This essay is what catapulted me into an A in my last writing class. It is a reflective piece on my writing and how the class helped me improve. Enjoy!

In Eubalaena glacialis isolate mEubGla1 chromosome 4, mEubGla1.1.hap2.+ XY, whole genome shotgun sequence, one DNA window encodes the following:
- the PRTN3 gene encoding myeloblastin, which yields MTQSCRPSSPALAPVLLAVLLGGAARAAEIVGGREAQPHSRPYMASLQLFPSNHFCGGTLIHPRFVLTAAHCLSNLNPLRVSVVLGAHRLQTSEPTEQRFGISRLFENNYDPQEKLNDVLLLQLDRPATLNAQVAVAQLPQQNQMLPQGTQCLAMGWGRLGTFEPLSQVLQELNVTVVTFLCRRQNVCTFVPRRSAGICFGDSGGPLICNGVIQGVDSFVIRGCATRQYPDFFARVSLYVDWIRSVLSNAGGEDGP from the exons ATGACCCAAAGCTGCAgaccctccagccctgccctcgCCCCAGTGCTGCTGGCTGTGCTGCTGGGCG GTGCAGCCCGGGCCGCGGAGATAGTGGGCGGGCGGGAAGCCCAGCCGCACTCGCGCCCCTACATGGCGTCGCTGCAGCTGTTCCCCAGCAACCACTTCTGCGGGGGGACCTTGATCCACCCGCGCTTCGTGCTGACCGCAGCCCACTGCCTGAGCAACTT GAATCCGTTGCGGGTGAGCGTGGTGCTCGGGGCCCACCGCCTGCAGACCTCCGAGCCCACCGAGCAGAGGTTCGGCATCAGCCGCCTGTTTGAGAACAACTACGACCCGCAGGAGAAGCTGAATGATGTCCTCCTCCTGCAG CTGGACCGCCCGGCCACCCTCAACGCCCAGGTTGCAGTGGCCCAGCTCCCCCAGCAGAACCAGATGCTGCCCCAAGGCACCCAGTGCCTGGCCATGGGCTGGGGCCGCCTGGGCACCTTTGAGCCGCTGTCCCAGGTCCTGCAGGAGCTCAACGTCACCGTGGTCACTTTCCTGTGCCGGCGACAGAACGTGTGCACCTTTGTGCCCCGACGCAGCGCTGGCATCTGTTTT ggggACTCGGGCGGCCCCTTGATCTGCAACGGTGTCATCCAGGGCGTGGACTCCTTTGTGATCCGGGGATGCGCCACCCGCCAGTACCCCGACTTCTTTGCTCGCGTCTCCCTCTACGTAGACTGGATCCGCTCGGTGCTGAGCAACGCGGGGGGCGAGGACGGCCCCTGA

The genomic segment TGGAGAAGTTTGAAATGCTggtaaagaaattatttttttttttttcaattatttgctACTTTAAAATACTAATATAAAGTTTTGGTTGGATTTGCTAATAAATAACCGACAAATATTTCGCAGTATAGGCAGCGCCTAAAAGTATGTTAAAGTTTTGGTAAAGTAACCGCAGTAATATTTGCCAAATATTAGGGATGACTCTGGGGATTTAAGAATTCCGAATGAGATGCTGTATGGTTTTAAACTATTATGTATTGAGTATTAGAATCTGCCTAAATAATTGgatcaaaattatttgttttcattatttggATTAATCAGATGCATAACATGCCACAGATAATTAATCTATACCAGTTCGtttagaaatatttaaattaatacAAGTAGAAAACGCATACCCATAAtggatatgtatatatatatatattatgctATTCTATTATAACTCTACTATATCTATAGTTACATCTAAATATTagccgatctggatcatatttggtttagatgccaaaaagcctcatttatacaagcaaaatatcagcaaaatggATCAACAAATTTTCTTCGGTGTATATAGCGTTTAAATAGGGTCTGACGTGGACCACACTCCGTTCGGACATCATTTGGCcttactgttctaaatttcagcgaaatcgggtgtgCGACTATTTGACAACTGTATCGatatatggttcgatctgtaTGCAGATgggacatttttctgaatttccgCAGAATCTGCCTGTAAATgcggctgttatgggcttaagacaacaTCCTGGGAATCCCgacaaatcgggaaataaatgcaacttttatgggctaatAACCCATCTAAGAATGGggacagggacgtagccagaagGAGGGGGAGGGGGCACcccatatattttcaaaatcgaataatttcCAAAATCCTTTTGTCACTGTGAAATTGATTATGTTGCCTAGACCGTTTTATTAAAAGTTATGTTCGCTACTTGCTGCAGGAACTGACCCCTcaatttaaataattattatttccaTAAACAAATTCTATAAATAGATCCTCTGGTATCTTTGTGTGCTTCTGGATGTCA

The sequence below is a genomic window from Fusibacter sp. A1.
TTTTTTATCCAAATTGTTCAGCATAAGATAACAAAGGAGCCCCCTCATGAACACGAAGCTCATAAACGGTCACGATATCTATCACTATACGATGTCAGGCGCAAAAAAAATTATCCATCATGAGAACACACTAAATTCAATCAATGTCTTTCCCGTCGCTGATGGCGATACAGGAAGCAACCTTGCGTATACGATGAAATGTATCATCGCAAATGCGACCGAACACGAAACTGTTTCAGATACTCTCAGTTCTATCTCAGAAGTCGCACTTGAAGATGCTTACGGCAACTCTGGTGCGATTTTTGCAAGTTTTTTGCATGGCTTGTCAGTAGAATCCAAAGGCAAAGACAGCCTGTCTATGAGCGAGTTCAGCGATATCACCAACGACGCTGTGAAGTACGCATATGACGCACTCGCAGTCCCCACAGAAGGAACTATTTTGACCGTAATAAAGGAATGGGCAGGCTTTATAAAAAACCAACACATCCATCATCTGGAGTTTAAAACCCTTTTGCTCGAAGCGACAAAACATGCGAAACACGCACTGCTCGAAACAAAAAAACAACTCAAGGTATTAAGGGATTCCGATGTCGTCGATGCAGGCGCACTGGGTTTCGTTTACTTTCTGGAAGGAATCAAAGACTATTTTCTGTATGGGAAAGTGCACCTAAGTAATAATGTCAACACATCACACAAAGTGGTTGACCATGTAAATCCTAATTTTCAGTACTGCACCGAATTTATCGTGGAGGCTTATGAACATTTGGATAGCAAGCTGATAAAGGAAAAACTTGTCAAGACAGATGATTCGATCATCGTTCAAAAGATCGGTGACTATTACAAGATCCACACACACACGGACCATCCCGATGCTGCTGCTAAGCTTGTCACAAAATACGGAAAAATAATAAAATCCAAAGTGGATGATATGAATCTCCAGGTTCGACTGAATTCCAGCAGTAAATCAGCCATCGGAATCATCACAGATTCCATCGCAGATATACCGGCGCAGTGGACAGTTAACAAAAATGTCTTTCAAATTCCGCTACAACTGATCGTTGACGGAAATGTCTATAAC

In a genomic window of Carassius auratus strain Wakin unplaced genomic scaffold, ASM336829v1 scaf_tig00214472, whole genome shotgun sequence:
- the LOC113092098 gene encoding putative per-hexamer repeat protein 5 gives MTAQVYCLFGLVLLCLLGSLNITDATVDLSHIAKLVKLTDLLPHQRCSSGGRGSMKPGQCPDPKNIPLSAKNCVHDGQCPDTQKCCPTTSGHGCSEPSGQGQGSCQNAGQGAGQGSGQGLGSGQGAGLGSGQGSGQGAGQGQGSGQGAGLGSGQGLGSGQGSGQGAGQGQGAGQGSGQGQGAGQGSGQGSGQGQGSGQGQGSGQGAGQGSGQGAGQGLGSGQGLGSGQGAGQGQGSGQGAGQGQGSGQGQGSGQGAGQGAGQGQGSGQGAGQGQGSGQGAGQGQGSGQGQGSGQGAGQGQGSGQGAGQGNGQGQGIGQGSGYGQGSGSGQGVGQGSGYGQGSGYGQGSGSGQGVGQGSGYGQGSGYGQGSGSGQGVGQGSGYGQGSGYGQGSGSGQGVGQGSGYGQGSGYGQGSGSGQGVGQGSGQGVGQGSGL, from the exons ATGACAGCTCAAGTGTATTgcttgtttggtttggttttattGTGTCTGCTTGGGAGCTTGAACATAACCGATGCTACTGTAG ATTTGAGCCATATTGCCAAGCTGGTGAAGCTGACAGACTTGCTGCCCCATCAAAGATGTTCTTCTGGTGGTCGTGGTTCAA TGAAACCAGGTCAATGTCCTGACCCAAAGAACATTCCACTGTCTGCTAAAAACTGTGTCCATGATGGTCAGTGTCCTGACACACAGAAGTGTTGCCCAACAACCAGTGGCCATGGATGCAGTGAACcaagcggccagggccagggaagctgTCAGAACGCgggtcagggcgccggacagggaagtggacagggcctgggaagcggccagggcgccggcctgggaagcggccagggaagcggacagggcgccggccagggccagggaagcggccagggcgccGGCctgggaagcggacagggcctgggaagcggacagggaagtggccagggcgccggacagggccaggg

One of my earliest childhood memories is of my grandmother's typewriter. I remember it being big, black and heavy. I remember the smell of the ink and the sound of the keys hitting the paper as I spent many hours watching my grandmother type letters to friends and family. At the time I didn’t understand what she was doing, but the rhythm of the keystrokes and the “ding” at the end of every line made me feel at peace. Sometimes, my grandmother would sit me on her lap and let me poke at the keys. I wasn’t sure what the black marks that appeared on the paper were, but I had a lot of fun making the typewriter make noise. When I first learned how to read, I remember thinking “I want to make stories too!” As a youngster, I had quite a few problems with handwriting which discouraged me. I was absolutely thrilled when I found out that big, black, noisy box with keys could make words that other people could read. At first I practiced copying books. After a while, I became comfortable with putting my own thoughts down on paper. My first writings were simple ramblings about my pets or my latest video game adventure. Eventually I started to come up with stories detailing the adventures of a dog/cat hybrid trying to live in two societies that didn’t accept him. I think my parents still have those stories in a box somewhere. While other kids in preschool were doodling stick figures, I was doodling with words.